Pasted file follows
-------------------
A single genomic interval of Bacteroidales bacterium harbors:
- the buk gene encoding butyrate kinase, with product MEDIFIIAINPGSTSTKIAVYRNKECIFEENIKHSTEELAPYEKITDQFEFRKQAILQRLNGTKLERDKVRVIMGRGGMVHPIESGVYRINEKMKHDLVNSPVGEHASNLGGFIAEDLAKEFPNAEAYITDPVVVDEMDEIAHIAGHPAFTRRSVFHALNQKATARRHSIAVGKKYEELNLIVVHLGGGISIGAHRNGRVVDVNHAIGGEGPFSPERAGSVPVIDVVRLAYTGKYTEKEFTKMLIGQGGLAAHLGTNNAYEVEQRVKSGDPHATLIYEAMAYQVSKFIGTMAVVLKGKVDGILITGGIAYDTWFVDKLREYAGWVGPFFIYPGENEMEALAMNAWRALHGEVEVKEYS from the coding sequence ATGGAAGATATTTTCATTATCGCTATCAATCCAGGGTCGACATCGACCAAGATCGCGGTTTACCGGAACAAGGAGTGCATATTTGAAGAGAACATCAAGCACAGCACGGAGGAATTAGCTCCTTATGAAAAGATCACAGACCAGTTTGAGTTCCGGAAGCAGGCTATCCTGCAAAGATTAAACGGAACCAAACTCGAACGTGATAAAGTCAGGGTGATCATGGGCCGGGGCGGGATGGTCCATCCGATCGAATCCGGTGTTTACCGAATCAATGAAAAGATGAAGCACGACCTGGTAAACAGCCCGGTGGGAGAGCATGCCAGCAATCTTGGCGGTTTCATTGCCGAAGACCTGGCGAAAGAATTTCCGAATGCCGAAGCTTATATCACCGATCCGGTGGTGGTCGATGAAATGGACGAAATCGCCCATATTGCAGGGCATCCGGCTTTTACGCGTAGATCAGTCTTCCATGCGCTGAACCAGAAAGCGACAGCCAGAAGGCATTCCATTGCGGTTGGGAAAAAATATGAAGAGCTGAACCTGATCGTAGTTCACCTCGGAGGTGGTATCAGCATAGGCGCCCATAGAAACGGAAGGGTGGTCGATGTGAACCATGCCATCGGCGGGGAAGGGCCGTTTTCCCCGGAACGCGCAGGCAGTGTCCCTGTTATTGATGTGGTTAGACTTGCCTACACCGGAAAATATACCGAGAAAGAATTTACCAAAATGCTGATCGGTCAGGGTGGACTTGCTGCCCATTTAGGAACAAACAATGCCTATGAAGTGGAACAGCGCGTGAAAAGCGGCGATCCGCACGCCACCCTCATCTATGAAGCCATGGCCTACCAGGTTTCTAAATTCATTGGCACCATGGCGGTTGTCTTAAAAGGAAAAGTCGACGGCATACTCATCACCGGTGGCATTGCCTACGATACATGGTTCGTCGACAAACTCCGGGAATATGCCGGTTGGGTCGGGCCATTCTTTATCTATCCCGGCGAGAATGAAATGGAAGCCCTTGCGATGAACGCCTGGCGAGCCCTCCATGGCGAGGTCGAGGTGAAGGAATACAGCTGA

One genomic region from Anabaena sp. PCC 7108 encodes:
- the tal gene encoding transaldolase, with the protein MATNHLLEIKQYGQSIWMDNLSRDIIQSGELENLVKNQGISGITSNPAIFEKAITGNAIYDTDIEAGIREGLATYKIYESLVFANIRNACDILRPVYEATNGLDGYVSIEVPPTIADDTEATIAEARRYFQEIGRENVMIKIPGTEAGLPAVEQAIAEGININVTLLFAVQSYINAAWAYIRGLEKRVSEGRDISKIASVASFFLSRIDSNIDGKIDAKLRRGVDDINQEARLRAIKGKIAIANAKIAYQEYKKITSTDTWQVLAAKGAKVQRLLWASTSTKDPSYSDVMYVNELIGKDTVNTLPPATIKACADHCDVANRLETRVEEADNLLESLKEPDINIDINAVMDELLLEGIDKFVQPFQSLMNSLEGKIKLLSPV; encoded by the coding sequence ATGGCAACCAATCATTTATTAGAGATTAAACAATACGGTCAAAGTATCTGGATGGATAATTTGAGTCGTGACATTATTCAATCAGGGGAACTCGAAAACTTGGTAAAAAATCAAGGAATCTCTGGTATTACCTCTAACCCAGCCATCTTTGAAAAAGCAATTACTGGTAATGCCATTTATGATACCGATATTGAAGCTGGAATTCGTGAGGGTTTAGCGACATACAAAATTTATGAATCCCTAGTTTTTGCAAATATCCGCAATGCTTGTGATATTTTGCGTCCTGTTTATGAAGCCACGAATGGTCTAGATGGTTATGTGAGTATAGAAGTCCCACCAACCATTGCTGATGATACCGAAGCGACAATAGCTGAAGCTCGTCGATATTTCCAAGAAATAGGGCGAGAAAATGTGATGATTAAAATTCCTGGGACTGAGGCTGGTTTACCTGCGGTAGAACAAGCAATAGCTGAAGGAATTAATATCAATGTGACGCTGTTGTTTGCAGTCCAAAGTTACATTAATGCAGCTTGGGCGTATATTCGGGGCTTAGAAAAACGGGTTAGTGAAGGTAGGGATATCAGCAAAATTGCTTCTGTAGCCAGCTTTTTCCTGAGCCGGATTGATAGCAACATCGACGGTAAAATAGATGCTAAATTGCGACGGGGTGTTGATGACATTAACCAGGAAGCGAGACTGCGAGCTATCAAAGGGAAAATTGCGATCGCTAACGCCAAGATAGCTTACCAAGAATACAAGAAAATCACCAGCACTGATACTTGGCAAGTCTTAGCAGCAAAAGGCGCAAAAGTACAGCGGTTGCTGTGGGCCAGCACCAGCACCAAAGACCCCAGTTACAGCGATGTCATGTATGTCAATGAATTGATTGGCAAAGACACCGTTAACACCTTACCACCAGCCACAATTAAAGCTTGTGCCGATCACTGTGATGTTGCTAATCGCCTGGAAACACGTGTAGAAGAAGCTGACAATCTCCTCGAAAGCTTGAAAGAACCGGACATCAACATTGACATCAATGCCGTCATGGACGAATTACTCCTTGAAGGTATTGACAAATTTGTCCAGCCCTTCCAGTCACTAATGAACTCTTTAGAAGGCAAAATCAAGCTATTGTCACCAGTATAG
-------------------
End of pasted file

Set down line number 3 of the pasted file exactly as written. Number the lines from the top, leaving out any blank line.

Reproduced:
One genomic region from Anabaena sp. PCC 7108 encodes: